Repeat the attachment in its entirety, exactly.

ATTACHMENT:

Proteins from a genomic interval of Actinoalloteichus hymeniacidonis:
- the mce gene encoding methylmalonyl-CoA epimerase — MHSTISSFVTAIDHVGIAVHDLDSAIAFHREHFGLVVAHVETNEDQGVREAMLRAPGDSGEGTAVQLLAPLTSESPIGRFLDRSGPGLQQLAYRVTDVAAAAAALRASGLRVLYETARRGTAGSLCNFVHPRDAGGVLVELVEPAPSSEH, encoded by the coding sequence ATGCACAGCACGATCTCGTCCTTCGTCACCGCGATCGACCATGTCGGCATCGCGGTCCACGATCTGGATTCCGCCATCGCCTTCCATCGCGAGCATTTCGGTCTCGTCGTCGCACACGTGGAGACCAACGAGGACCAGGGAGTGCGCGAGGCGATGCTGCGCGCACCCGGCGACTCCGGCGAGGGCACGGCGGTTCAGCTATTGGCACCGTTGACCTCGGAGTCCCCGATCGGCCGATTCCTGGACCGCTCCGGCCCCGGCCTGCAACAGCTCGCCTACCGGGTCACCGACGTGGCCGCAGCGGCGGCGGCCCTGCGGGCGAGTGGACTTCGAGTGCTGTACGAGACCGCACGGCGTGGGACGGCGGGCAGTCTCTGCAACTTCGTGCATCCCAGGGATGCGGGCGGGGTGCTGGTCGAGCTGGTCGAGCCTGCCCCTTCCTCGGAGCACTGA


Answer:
Proteins from a genomic interval of Actinoalloteichus hymeniacidonis:
- the mce gene encoding methylmalonyl-CoA epimerase — MHSTISSFVTAIDHVGIAVHDLDSAIAFHREHFGLVVAHVETNEDQGVREAMLRAPGDSGEGTAVQLLAPLTSESPIGRFLDRSGPGLQQLAYRVTDVAAAAAALRASGLRVLYETARRGTAGSLCNFVHPRDAGGVLVELVEPAPSSEH, encoded by the coding sequence ATGCACAGCACGATCTCGTCCTTCGTCACCGCGATCGACCATGTCGGCATCGCGGTCCACGATCTGGATTCCGCCATCGCCTTCCATCGCGAGCATTTCGGTCTCGTCGTCGCACACGTGGAGACCAACGAGGACCAGGGAGTGCGCGAGGCGATGCTGCGCGCACCCGGCGACTCCGGCGAGGGCACGGCGGTTCAGCTATTGGCACCGTTGACCTCGGAGTCCCCGATCGGCCGATTCCTGGACCGCTCCGGCCCCGGCCTGCAACAGCTCGCCTACCGGGTCACCGACGTGGCCGCAGCGGCGGCGGCCCTGCGGGCGAGTGGACTTCGAGTGCTGTACGAGACCGCACGGCGTGGGACGGCGGGCAGTCTCTGCAACTTCGTGCATCCCAGGGATGCGGGCGGGGTGCTGGTCGAGCTGGTCGAGCCTGCCCCTTCCTCGGAGCACTGA